Now that I’m aware of it, I can hone that skill, among all the other things. I am very much a beginner at socializing online in general, let alone creating and marketing content, and I’ve probably made a lot of mistakes already. However, your blog is helping me quite a bit.

    • http://chrisbrogan.com/ Chris Brogan

      But remember also that all those places you mentioned are places where you are “renting.” Do you ever send them to where you are owning?

      • April Carter

        There’s nowhere that I own yet. I’m getting my feet wet, getting my courage up, and, admittedly, just trying to get used to being acknowledged and talked to. I’ve spent most of my life trying to be invisible, so this is quite a dramatic about face. At the moment, all these rented platforms are like testing grounds. I am using them for the initial trial and error phases to determine what it is about me–what I have to offer–that other people will find interesting.

  • davemiller555

    Really helpful….

    • http://chrisbrogan.com/ Chris Brogan

      Thanks, Dave! : )

  • Kinex Media

    I’ve gained a lot from this and i’ll try to start taking these steps asap. Thanks for sharing

    • http://chrisbrogan.com/ Chris Brogan

      Well thank you!

  • Joan Stewart

    I have both an ezine and a blog and I try to always cross-promote.

    The ezine has a list of blog posts, with links, in each issue. The blog, of course, has the ezine sign-up box. At the end of blog posts, I’ll sometimes remind readers that if they like the blog, they’ll love the ezine.

    The “push” of the ezine and the “pull” of the blog are very powerful.

    • http://chrisbrogan.com/ Chris Brogan

      True that. Lots of flow, actually.

  • http://warrenwhitlock.com/social-media-expert Warren Whitlock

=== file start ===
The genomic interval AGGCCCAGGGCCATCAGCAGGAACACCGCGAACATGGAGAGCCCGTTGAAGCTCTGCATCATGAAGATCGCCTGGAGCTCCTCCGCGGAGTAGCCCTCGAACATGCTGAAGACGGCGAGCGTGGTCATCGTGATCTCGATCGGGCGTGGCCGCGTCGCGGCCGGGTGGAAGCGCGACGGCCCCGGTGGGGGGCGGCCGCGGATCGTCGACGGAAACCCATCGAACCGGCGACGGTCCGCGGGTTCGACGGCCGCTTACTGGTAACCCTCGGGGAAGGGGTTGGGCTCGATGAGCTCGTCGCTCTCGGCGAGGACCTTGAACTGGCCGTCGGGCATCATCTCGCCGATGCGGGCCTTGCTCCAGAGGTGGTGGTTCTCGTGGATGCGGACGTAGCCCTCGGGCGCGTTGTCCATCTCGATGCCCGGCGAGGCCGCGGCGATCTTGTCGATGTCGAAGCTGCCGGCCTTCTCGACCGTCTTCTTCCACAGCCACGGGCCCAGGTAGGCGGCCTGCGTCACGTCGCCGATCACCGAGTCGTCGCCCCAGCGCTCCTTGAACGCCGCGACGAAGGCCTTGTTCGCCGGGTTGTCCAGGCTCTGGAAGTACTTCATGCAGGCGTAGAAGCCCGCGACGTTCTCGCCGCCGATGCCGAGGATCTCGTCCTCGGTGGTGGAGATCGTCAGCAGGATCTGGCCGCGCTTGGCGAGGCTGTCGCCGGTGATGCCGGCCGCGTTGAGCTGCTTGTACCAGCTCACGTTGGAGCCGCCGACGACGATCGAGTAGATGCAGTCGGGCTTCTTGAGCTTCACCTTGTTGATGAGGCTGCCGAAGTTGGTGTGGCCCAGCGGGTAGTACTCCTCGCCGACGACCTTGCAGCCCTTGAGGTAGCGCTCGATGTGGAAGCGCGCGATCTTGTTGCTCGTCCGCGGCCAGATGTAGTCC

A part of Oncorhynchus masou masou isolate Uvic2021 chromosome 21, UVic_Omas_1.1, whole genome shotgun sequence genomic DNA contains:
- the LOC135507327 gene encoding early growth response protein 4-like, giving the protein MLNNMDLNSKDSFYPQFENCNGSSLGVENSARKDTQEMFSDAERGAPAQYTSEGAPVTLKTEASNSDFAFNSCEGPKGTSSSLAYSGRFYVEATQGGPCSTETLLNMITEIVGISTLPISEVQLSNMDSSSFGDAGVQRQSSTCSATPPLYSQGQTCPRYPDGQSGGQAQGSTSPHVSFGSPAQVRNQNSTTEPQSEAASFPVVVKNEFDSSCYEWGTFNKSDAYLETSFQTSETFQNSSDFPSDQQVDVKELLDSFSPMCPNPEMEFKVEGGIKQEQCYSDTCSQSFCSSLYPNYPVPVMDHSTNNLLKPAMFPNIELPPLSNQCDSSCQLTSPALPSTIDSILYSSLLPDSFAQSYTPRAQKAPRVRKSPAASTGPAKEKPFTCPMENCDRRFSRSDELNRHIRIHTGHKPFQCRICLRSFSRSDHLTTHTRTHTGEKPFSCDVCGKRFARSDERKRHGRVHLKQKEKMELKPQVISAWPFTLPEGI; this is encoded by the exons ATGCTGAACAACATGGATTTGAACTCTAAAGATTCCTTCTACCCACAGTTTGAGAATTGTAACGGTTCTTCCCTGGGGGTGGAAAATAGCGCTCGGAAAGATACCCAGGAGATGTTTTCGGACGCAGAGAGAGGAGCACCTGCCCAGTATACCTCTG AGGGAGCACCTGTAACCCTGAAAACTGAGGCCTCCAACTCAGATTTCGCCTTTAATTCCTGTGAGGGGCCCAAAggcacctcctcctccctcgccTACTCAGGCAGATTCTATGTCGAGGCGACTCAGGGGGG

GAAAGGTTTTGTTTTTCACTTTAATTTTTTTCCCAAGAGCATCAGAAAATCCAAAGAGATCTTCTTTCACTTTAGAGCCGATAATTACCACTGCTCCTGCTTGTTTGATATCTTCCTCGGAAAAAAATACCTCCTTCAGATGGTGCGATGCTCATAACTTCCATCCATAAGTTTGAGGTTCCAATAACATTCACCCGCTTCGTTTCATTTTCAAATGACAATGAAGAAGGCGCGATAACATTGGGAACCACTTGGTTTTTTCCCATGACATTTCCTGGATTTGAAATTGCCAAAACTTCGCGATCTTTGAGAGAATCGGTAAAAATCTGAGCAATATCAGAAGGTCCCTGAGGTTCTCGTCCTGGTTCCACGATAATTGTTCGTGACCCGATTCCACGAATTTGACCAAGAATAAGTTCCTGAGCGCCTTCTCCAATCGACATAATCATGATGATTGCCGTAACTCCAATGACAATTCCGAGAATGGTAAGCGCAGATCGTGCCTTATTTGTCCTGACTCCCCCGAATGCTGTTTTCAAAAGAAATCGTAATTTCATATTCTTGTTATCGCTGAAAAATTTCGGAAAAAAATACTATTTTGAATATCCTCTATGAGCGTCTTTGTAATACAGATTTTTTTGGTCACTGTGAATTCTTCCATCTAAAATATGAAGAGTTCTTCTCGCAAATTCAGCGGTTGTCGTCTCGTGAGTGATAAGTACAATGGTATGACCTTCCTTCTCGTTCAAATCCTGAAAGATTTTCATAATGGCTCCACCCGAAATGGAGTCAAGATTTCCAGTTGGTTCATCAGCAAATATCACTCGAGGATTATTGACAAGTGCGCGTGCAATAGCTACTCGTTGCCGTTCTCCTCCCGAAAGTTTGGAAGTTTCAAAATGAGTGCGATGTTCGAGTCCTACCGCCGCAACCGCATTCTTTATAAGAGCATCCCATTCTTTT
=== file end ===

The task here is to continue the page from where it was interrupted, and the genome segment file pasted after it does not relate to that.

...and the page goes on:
I used to try to keep the “juicey” for the VIPs. Then I spoke WordCamp in #Vegas with a really smart guy who told the audience that he was giving his best for free. :)

    Been quoting you on that for years. Now have some awesome large clients who appreciate that it’s not secret content, but my attention that they are paying for.

    Thank you. This really makes it easy when I’m getting booked for an interview or speaking gig, write a blog or tweet. I just do what I can to give the audience what they are looking for.

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  • http://www.passionistas.me/ Passionistas

    Chris, I just came across your blog and I would like to say it is very informative and inspiring as I am looking to make a living blogging as well. Thanks for the info and encouragement!

  • james

    Totally agree

  • http://www.callboxinc.com/ Judy Caroll

    Educate readers. That’s the true essence making blogs. It must be on the right medium and the right community for posting it for saving credibility, And that links will deliver them straight through the blogs that convert possible leads.